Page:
Boat Bridges and River Crossings in Northern Punjab - II

Major General Syed Ali Hamid explains how armies faced a major logistical challenge through the ages: crossing Punjab’s rivers

Boat Bridges and River Crossings in Northern Punjab - II
Like they did with the other rivers of northern India, successive governments and armies also bridged the Jhelum with boats. According to one of the early Gazetteers of Jhelum District, the river formed a single broad channel during summers and two narrower ones in winter. Like on other rivers, the boat-bridge had to be removed when the flow became quicker in April and re-installed sometime in October. The common flat-bottomed river craft were used on 13 ferries that existed on the river passing through the district. During very severe monsoon floods, even the ferries had to be suspended and travelers had to wait days on end.

When a boat bridge was not available, the River Jhelum had to be forded with great care even during the dry season. Currents in places would be fast and the water very cold. When part of the Army of the Indus was returning from Afghanistan in December 1840, 16th Lancers started fording the river close to the town. A reconnaissance team had reported that the depth of water was chest high and not too deep for cavalry to ford. Stakes had been driven to mark the direction of the ford and the adjutant had ridden across, and back announcing it to be practicable. The regiment entered the ford in threes but near the center, the sight of the stakes was lost because a convoy of camels were crossing simultaneously. The leading riders tried to pass from the right and ran into deep and fast flowing water. The Dragoons were in full marching order and their horses were carrying a lot of weight. To their alarm, the observers on the far bank saw horse after horse with their riders disappear and suddenly rise again. Giving the horses their head, many riders managed to reach the shore. Boats were dispatched to assist those who were in serious trouble but could not arrive in time and an officer, a corporal and nine privates and their horses drowned. The remainder of the regiment averted the danger by taking another ford upstream.

Bridge of boats over the Jumna at Delhi, circa 1858. Note the broad flat-bottomed boats for assembling the bridge,
the mud and grass used for

When the British Army of Bengal under General Sir Hugh Gough was pursuing the remnants of the Sikh Army northwards after the battle of Gujrat in 1849, they found the river Jhelum in an unseasonal flood in February. With the tragedy that had befallen 16th Lancers only nine years previously still in their minds, the British were much more careful. A crossing site was selected some 13 km upstream near the fort of Mangla, where the river divided into five parallel streams. The main stream was only 100 meters wide but was flowing with great velocity as the waters exited the mountains. To maintain the momentum of the pursuit the cavalry and infantry forded across but with great care and after a great deal of “bandobast” for safety. However, the guns and stores waited for a boat bridge which was constructed with great difficulty over the largest of the streams.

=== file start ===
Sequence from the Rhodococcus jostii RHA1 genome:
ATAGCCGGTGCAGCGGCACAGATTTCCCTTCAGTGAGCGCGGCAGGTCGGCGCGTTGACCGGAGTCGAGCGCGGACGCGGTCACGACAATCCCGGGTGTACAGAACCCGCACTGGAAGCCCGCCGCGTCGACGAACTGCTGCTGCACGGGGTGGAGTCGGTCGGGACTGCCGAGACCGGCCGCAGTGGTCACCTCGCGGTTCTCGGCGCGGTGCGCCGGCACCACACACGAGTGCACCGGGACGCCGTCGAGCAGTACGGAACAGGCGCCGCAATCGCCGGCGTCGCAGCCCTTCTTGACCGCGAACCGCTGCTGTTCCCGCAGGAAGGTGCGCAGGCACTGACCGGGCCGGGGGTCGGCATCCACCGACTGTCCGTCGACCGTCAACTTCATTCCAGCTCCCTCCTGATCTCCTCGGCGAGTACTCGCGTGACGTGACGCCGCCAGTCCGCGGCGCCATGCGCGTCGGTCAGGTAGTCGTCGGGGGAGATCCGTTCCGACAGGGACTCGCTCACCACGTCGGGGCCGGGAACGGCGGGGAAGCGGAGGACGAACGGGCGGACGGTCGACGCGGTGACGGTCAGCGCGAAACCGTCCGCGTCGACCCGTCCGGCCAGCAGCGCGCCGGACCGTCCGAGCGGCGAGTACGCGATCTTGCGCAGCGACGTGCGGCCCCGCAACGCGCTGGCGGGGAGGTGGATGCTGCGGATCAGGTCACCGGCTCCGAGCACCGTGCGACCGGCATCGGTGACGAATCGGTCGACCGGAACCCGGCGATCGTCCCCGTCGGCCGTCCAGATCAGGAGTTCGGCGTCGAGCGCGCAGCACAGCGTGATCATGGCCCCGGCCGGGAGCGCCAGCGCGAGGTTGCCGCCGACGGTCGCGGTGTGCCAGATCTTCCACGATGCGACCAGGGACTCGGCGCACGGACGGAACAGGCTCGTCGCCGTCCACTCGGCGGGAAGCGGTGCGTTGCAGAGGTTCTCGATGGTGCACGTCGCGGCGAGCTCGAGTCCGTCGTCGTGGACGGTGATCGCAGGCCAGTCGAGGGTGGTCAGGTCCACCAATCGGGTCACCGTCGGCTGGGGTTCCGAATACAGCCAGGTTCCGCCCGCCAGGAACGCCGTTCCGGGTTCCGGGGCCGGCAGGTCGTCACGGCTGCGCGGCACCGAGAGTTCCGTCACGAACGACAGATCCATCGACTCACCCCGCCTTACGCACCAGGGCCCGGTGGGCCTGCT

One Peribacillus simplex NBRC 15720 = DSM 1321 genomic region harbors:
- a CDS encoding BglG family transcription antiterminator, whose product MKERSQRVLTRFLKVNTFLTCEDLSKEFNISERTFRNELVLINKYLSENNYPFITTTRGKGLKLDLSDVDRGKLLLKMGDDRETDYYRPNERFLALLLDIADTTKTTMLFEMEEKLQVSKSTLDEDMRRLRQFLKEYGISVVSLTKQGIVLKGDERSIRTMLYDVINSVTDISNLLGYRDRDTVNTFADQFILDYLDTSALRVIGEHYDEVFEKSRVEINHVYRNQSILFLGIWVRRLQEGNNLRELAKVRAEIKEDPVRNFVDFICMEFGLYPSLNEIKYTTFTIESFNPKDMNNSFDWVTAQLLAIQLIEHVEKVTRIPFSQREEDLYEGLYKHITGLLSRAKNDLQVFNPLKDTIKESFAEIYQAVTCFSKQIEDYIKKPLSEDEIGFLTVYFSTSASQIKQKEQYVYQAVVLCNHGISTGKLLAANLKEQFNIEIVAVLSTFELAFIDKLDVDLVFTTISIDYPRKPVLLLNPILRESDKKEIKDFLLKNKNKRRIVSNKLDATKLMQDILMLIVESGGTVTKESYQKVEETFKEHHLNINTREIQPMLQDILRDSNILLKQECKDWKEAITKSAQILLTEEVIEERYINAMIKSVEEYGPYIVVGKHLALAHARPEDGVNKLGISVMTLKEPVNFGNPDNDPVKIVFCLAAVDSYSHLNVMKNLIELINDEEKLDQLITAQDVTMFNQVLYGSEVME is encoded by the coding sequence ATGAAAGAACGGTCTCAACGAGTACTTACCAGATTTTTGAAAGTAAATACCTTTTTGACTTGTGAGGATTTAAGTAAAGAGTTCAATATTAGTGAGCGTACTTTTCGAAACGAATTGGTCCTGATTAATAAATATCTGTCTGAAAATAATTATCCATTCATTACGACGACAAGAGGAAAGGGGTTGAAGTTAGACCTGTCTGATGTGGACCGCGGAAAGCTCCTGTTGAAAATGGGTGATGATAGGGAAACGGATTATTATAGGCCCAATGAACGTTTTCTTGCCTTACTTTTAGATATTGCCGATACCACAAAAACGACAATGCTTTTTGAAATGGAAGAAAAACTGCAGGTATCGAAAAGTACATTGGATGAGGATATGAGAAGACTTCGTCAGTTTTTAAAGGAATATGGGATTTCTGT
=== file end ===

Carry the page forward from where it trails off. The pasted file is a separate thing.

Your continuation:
Unlike the Jhelum, the Chenab was very wide. In fact, it was the widest and most tortuos river of the Punjab. It rises in the Himalayas, and reaches Wazirabad after a course of about 1,120 km and then before the channels were trained it wandered unchecked through the plain. During the winter the river was contained in a main channel about 450 meters wide and 3-5 meters deep. However, during floods, it rose 3 meters above the low-water mark, and its width increased up to 5 km. Moving at a rate exceeding 10 knots, the depth of the main current was 15 meters.

Attock Bridge over the Indus, 1895

In the first half of the 1850s, when the GT road was extended towards Jhelum, a massive embankment raised above flood-level was constructed to carry the road as far as possible across the river bed. The rest of the way it ran over boat bridges on the varying channels, connected by temporary roads of timber and fascines laid on the sandbanks. These bridges and roads lasted, though with constant interruptions, for about eight months in the year. During the remaining four months, a ferry was established, which frequently necessitated a day’s voyage in order to go from shore to shore. During high floods the ferry was suspended altogether. After the completion of the Alexandra Railway Bridge over the Chenab, around 1880, the boat bridge was replaced by a steamer ferry to transport road traffic.

Before this alignment of the GT Road, the Chenab could be crossed at many locations between Sodhra and Rasoolnagar. While other fords constantly shifted, the ones opposite Sodhra and another at Ramnagar were constant. Sodhra or Sohdra is located 5 km above Wazirabad and is a place of some antiquity, with the town having been founded during the period of Mahmud of Ghazni. The Gazetteer of Gujrat states that part of the River Chenab which divides the District of Gujrat from Gujranwala was known to Muslim historians as the Sudhara.